An 11-year-old boy was left fighting for his life in hospital after his finger got infected – from BITING his nails.
Young Dylan Holliday was taken to his GP last month after his worried mum Kay Mitchell suspected he had a finger infection from gnawing on his nails.
But a week after his GP visit, Dylan had to be rushed to hospital in an ambulance as his condition had deteriorated rapidly and he was struggling to stand.
He was screaming in pain and having episodes where he was delusional and even began to hallucinate.
The boy was losing consciousness and the 37-year-old mum began to fear her son may be suffering with deadly sepsis.
But the family were given the shock of their lives when doctors diagnosed him as having Type 1 diabetes which was the cause of his health problems.
Kay, from Sheffield, South Yorks., said: “I was getting worried because he wasn’t getting any better – he wasn’t himself.
“I was afraid it could be sepsis, it never crossed my mind that it could be diabetes.
“He was just screaming out in pain and it was horrendous.
“When we got to the hospital he was falling in and out of consciousness, but you could tell he was in a lot of pain.
“He had four cannulas in his arms and he tried to rip them out.
“I’d never seen him like that before in my life – it was terrifying.”
The mum-of-two said she thought her son had simply chewed off too much of his finger when he complained about pains on June 13.
But a week later, on June 19, the little lad spent the entire evening crawling between his bedroom and bathroom and was being sick continuously through the night.
Kay added: “He was just feeling so unwell and he couldn’t even carry his own weight.
“The next morning he woke up in agony and we had to get him to hospital because I was afraid of what was happening to him.”
Dylan was rushed to Sheffield Children’s Hospital by ambulance, where he was immediately taken through to the resuscitation area in the Emergency Department.
A CT scan and blood tests revealed that his blood sugar levels were dangerously high.
His sugar levels were nearly 30 millimoles per litre (mmol/L), while the normal levels of a healthy child should be between 4-7 mmol/L.
The teaching assistant said: “If we hadn’t brought him into hospital it doesn’t bear thinking about what could have happened to him.
“It was such a whirlwind 24 hours – I felt every emotion you could possibly feel.
“But we want to warn other parents to look for the signs because this can happen to anyone.
“Dylan was a healthy boy, and doctors said it could happen to an athlete or a couch potato.
“But if left untreated, this can be fatal.”
Type 1 diabetes is an autoimmune condition, where the immune system mistakes the cells in the pancreas as harmful and attacks them.
Diabetic ketoacidosis occurs when the body starts to run out of insulin and can be life-threatening if not treated quickly.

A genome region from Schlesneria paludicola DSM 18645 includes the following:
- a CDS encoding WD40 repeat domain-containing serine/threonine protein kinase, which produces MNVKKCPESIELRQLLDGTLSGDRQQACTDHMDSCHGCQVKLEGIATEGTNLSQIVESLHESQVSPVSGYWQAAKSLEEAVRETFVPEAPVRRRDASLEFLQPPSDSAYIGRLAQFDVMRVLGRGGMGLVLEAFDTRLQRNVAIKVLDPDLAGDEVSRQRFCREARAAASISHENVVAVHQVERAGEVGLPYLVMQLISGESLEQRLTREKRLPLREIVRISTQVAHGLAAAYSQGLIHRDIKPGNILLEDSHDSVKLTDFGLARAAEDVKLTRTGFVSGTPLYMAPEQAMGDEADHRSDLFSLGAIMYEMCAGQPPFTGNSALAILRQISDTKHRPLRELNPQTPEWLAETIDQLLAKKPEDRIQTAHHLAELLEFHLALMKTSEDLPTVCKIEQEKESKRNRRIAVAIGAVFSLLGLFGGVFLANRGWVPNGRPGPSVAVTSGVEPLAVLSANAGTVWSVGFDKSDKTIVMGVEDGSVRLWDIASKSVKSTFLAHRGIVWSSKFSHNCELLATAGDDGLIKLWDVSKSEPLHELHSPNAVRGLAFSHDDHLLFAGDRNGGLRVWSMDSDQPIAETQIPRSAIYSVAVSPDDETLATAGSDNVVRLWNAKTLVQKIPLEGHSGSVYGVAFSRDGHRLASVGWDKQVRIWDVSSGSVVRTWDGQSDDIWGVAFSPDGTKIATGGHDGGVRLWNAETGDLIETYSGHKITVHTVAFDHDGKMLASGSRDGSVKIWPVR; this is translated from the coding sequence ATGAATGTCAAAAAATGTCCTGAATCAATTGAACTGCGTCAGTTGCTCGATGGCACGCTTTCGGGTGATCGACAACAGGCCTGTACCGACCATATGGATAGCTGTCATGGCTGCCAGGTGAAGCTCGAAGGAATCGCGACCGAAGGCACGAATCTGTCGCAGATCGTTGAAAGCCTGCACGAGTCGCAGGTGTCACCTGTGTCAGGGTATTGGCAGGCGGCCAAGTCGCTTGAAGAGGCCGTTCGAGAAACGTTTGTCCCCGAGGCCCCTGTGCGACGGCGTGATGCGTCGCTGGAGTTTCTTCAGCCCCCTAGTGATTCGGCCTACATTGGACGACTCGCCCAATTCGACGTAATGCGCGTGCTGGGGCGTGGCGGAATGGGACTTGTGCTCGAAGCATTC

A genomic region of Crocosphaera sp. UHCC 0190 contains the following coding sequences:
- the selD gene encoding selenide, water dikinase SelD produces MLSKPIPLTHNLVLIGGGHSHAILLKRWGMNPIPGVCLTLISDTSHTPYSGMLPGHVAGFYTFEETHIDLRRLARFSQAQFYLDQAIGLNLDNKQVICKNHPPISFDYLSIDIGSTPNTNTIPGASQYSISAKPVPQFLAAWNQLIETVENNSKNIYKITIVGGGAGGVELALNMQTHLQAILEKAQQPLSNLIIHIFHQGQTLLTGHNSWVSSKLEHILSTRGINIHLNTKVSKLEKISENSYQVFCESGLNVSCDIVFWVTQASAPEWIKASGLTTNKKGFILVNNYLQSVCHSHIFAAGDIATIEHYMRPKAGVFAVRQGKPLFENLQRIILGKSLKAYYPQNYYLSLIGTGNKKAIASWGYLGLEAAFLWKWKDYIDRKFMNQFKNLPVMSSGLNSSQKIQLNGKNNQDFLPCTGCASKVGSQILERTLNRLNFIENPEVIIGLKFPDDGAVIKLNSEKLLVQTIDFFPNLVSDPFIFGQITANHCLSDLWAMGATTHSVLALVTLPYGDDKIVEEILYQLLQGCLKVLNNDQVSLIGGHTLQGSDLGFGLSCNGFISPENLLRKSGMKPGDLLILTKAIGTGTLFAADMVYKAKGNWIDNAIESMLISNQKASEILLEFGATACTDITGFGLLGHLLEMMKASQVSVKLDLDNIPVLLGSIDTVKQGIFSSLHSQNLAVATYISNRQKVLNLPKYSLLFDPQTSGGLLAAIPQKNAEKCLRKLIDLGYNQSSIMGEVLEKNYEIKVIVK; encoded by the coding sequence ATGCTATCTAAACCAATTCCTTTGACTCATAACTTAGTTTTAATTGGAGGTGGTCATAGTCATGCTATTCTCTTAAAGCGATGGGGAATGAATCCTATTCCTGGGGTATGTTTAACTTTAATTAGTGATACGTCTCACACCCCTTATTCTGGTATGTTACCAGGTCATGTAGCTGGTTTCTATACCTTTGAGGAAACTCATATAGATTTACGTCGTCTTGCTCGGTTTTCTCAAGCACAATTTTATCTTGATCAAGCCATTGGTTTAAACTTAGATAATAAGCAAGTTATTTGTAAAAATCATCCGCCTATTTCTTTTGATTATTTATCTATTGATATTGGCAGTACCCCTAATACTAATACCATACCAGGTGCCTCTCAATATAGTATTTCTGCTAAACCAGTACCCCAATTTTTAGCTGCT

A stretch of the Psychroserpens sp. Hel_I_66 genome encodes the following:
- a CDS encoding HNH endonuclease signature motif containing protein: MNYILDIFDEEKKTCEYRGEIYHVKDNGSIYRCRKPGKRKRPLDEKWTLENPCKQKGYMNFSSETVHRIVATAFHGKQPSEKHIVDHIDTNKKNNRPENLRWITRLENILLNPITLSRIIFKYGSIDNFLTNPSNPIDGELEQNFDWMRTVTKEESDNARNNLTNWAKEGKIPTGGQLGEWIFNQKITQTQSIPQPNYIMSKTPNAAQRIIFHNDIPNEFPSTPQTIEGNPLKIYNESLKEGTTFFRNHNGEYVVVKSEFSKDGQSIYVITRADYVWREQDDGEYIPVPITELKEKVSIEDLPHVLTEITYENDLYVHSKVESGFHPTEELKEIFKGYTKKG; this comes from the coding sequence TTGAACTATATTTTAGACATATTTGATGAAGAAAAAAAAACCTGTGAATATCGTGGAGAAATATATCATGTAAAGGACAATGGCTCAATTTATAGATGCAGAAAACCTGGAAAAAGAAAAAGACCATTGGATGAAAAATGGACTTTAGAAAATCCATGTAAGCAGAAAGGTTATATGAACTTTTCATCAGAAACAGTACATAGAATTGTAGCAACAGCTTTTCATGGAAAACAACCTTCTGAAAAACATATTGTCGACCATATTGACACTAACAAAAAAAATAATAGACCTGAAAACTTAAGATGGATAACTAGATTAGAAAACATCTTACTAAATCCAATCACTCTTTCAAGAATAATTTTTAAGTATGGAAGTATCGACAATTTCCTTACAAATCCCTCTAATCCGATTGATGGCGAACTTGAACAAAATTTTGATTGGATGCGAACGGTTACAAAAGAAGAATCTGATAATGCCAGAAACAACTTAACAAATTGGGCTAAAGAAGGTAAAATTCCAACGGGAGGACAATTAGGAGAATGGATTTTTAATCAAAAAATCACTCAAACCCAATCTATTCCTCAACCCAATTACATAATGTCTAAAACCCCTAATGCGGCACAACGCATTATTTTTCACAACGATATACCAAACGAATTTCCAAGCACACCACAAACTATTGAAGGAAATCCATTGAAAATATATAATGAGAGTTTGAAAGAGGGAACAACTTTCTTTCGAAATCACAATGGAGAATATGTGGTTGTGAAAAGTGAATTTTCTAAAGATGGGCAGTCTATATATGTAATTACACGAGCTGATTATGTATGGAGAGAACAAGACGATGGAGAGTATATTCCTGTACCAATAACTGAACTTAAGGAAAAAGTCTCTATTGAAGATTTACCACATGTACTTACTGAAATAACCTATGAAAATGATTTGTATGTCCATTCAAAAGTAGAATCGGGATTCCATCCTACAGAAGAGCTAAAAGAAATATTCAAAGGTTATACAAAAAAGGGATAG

Kay added: “Dylan’s ketone levels were dangerously high, and his heart rate shot up.
“He was screaming in pain and having episodes where he was delusional and seeing things.”
Dylan then lost consciousness and was transferred to the Intensive Care Unit, where he spent several hours before his condition was stable enough to move on to the High Dependency Unit.
Kay said: “The care we received was absolutely amazing from the moment we entered the Emergency Department.
“The compassion they showed, being able to listen to you sobbing and reassure you at your lowest moments, I’ll never forget that.
“They saved his life and I can’t thank them enough.”
After five days, Dylan was well enough to return home again where he has now returned to his hobbies of drawing and playing computer games.
He is eagerly awaiting starting secondary school for the first time in September, but life will never quite be the same again.
For children with type 1 diabetes, everyday eating and drinking require constant counting for carbohydrates, with insulin doses tailored for every child.
Insulin levels are also adjusted if blood sugar levels are running too high or low.
Normal activities including exercise and going out for meals pose their own challenges, while holidays require extra planning for insulin storage.
Kay continued: “Our lives have now changed forever, we’re constantly learning about diabetes and the impact it will have on our lives, but the Diabetes Team have been amazing.
“Every one of them made the effort to introduce themselves and check in with us during our stay in hospital and they have been a constant source of support.
“The dieticians also call every couple of days offering advice and helping us with any questions we have.
“My message to any parent out there would be to look out for the signs. It may be rare, but it can happen to anyone, at any time, for any reason.”
The fundraising to build a new Emergency Department has been adversely affected by the cancellation of charity events due to the COVID-19 pandemic.
To support the effort, visit www.tchc.org.uk, call 0114 321 2470 or text SHEFFCHILDRENS to 70085 to donate £5. This costs £5 plus your standard message rate.